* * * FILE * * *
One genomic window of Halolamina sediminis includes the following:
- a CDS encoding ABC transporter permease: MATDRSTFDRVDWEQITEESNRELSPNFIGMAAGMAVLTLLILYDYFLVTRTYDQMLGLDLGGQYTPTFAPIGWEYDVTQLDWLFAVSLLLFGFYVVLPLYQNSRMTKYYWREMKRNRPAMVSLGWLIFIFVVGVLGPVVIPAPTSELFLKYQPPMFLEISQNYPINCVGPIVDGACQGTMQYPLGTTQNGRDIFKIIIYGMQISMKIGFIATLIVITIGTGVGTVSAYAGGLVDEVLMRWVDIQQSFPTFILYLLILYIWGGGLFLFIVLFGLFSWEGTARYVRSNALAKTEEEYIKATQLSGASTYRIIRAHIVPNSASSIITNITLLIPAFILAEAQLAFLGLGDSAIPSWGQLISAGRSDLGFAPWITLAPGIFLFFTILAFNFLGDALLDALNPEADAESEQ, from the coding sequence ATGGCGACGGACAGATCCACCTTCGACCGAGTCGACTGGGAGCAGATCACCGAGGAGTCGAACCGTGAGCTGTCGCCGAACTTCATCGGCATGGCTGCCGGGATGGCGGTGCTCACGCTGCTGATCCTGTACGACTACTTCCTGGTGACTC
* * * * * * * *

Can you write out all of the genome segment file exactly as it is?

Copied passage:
One genomic window of Halolamina sediminis includes the following:
- a CDS encoding ABC transporter permease: MATDRSTFDRVDWEQITEESNRELSPNFIGMAAGMAVLTLLILYDYFLVTRTYDQMLGLDLGGQYTPTFAPIGWEYDVTQLDWLFAVSLLLFGFYVVLPLYQNSRMTKYYWREMKRNRPAMVSLGWLIFIFVVGVLGPVVIPAPTSELFLKYQPPMFLEISQNYPINCVGPIVDGACQGTMQYPLGTTQNGRDIFKIIIYGMQISMKIGFIATLIVITIGTGVGTVSAYAGGLVDEVLMRWVDIQQSFPTFILYLLILYIWGGGLFLFIVLFGLFSWEGTARYVRSNALAKTEEEYIKATQLSGASTYRIIRAHIVPNSASSIITNITLLIPAFILAEAQLAFLGLGDSAIPSWGQLISAGRSDLGFAPWITLAPGIFLFFTILAFNFLGDALLDALNPEADAESEQ, from the coding sequence ATGGCGACGGACAGATCCACCTTCGACCGAGTCGACTGGGAGCAGATCACCGAGGAGTCGAACCGTGAGCTGTCGCCGAACTTCATCGGCATGGCTGCCGGGATGGCGGTGCTCACGCTGCTGATCCTGTACGACTACTTCCTGGTGACTC